Some historic examples show that even firmly established positions can weaken and lose ground. In the 19th century Great Britain was in the forefront, having led the first industrial revolution. The period following the First World War saw the start of the unstoppable rise of America, and the dominance of a different philosophy and different form of labour organisation. The same thing is happening now, in the universe of the net economy. Countries like China are advancing, not just as a result of low labour costs, which many believe to be the cause, but because of the ability shown by these countries to invest in training, know-how and knowledge. The capital of ideas, or intellectual capital, moves very quickly indeed. Trainers need to be able to intercept these movements, decipher them, and translate the signs of change into clear meanings for management, which has to tackle the pitfalls of the market on a daily basis.

Question: In a complex society constantly seeking new equilibria, dominated by uncertainly and by the conflict between the global and the local levels and between identity and difference, what training models might prove to be successful?

During my period as chairman of the Associazione Italiana Formatori (Italian Trainers' Association) I focused strongly on the identity of our role, which I have always thought should primarily be to provide a link to enable the various "actors" operating in businesses to talk to each other. Classroom activities and training or study courses need to be the end-product of a process that should never be isolated from the value chain. In the last few months I have come into contact with all aspects of the world of training in Italy. We need to recognise that there has been a general improvement, in terms of the quality of the resources involved. An awareness is developing in the training profession, which over and above its specific tasks - which I certainly don't mean to underestimate - is increasingly involved in refining the decision-making tools available to management in difficult situations where there are numerous unknown quantities and critical issues to resolve.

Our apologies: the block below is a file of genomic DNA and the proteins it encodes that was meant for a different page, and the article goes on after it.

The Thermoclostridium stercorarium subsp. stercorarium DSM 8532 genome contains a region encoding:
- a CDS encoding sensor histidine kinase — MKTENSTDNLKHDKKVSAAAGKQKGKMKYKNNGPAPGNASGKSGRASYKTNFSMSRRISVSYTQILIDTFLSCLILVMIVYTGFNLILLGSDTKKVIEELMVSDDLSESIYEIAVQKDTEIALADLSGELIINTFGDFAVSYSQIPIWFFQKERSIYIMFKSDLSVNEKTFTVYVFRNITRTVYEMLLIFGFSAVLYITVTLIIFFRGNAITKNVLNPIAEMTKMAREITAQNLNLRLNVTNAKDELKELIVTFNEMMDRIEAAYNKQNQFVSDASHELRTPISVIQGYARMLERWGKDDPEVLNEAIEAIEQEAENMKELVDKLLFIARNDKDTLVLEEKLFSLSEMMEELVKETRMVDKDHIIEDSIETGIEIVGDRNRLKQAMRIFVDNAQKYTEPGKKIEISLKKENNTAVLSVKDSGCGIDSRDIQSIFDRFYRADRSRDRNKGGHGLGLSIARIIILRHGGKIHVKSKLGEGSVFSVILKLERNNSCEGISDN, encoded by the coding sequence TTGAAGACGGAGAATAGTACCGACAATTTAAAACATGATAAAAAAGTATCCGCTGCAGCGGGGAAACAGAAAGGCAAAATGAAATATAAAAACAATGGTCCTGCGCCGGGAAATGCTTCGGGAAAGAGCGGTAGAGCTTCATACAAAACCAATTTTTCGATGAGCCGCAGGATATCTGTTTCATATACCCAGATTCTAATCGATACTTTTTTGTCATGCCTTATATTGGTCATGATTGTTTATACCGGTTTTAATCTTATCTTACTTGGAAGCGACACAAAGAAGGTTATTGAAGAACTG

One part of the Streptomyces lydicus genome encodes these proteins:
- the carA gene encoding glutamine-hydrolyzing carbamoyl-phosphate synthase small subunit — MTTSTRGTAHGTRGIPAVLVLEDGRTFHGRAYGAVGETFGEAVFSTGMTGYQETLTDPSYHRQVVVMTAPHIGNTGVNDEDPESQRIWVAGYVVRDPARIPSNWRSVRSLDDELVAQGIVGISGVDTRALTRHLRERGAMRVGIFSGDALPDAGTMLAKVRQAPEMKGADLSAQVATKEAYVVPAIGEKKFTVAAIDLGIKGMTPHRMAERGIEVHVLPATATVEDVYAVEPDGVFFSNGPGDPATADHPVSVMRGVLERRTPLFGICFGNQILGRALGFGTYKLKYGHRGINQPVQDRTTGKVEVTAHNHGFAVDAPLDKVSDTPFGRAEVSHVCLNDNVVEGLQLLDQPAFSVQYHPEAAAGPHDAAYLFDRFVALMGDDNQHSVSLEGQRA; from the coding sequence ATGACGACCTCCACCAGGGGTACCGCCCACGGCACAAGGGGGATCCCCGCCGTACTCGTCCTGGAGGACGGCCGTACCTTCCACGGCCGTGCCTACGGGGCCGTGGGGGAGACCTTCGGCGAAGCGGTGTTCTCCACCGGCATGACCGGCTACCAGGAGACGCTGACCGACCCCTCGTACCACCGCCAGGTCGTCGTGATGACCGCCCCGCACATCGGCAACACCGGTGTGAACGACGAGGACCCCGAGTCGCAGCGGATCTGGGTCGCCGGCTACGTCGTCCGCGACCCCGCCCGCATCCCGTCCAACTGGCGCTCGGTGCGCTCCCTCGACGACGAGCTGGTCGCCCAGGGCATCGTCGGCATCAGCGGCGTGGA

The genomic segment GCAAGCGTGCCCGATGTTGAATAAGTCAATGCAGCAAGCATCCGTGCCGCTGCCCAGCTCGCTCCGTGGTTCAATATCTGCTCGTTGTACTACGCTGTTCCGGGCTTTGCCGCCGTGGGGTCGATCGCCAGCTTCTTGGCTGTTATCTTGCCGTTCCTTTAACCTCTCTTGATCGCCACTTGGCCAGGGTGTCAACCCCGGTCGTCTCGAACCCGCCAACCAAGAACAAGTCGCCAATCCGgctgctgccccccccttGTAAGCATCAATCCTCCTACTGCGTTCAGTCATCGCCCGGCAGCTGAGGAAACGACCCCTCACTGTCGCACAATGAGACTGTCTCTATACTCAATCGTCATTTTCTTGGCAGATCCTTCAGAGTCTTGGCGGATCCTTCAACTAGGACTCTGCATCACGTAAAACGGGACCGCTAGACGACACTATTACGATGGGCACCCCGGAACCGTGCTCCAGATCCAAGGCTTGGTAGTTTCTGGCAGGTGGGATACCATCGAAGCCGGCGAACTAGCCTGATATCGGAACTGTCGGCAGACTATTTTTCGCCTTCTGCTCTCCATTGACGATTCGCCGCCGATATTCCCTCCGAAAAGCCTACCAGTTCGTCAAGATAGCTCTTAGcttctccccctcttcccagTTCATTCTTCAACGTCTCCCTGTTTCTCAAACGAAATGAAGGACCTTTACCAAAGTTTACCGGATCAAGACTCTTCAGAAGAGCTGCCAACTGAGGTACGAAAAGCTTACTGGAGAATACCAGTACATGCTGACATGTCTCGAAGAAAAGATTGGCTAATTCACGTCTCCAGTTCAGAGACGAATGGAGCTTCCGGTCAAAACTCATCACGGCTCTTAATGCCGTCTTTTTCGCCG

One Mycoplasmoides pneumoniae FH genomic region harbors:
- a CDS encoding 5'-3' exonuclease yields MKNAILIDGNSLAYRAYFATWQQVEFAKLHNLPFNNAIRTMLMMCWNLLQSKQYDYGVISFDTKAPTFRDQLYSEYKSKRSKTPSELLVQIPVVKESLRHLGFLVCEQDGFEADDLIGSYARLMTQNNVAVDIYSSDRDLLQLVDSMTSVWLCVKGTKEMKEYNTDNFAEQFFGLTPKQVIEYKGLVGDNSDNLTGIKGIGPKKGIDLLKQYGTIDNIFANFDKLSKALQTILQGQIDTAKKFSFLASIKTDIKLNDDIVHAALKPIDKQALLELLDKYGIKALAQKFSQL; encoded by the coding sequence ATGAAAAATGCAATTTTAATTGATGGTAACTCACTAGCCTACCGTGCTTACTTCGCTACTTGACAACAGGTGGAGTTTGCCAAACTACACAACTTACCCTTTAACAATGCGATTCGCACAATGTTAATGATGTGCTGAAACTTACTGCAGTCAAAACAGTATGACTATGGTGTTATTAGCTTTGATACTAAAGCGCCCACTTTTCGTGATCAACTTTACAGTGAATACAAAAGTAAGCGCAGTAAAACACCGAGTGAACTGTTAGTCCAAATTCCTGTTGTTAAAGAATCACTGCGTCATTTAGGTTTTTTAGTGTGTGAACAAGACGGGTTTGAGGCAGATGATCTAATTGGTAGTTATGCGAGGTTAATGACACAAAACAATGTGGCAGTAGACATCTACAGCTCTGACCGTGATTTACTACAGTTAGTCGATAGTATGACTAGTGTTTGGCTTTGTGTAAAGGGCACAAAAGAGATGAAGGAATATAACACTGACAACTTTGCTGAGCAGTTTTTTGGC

Question: Which points of strength should training have in a research centre such as TILAB?

In TILAB we can create a golden synthesis. A large research structure whose mission is innovation controls by definition, and with complete mastery, the three factors we were discussing earlier on. At these levels, training primarily means working in depth, establishing a constant link with the universities and other centres of excellence through which we can implement effective, continuous training projects designed to foster the "innovator's mindset", the key features of which are openness, mental elasticity, and flexibility. It means cultivating "network management", a key concept that is all the more valid in a large concern such as TILAB, where training means working side by side with researchers to decipher and use to best effect the flow of knowledge transiting the Web. Developing an aptitude for innovation is a mental exercise, a psychological process that leads us to think on a larger scale and which needs to be nourished continuously from all the sources that the Information Society places at our disposal nowadays. Training also means following scientific and technological processes, understanding the wave followed by the market and consequently up-dating knowledge and know-how which would otherwise run the risk of obsolescence.

Question: In the book "E-business", Claudio Dematté maintains that the Internet has become an integral and necessary part of all new business models. What does this mean for people working in training?